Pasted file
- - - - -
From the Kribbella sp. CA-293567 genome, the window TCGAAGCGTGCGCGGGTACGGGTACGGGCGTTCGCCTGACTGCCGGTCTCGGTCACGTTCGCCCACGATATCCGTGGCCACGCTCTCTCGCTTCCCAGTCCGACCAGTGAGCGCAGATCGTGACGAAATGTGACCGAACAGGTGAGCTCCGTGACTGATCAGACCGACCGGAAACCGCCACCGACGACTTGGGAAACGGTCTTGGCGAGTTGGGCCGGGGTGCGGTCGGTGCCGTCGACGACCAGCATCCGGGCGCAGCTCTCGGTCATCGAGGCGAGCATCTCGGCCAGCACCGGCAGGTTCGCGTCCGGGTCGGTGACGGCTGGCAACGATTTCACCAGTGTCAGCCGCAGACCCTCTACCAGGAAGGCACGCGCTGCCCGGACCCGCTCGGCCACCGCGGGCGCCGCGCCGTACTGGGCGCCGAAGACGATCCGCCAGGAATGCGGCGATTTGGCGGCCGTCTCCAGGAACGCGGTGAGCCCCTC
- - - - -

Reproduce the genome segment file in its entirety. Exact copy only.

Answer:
From the Kribbella sp. CA-293567 genome, the window TCGAAGCGTGCGCGGGTACGGGTACGGGCGTTCGCCTGACTGCCGGTCTCGGTCACGTTCGCCCACGATATCCGTGGCCACGCTCTCTCGCTTCCCAGTCCGACCAGTGAGCGCAGATCGTGACGAAATGTGACCGAACAGGTGAGCTCCGTGACTGATCAGACCGACCGGAAACCGCCACCGACGACTTGGGAAACGGTCTTGGCGAGTTGGGCCGGGGTGCGGTCGGTGCCGTCGACGACCAGCATCCGGGCGCAGCTCTCGGTCATCGAGGCGAGCATCTCGGCCAGCACCGGCAGGTTCGCGTCCGGGTCGGTGACGGCTGGCAACGATTTCACCAGTGTCAGCCGCAGACCCTCTACCAGGAAGGCACGCGCTGCCCGGACCCGCTCGGCCACCGCGGGCGCCGCGCCGTACTGGGCGCCGAAGACGATCCGCCAGGAATGCGGCGATTTGGCGGCCGTCTCCAGGAACGCGGTGAGCCCCTC